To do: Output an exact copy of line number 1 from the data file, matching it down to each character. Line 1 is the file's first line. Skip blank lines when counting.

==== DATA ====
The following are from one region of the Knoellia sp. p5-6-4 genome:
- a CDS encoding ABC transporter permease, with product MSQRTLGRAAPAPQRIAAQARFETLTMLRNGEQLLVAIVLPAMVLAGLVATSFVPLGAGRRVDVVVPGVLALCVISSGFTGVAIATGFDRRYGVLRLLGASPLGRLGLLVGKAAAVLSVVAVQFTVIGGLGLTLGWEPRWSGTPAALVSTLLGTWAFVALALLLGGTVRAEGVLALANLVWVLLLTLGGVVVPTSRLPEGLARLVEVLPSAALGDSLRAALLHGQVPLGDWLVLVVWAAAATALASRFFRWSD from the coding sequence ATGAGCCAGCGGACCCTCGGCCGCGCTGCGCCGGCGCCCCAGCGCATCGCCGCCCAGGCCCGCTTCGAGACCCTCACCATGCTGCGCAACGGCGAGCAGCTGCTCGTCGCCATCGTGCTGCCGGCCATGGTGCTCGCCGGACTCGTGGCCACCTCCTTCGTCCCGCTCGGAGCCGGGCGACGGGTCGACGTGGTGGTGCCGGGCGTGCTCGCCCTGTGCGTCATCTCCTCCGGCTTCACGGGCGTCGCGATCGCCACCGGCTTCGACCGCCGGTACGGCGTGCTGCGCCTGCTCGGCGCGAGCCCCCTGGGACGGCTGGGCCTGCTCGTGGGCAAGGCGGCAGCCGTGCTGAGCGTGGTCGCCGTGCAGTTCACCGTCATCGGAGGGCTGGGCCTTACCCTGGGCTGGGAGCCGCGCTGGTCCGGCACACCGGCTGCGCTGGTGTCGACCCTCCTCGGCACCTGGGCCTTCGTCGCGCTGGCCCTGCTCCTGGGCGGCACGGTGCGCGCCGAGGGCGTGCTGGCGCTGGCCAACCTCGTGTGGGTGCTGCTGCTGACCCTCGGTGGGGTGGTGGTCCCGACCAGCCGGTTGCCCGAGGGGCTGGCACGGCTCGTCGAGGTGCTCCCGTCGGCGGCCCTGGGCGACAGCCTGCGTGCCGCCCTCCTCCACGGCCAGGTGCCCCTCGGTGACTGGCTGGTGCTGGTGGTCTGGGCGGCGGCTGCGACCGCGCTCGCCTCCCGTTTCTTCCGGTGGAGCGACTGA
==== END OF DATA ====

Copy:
The following are from one region of the Knoellia sp. p5-6-4 genome: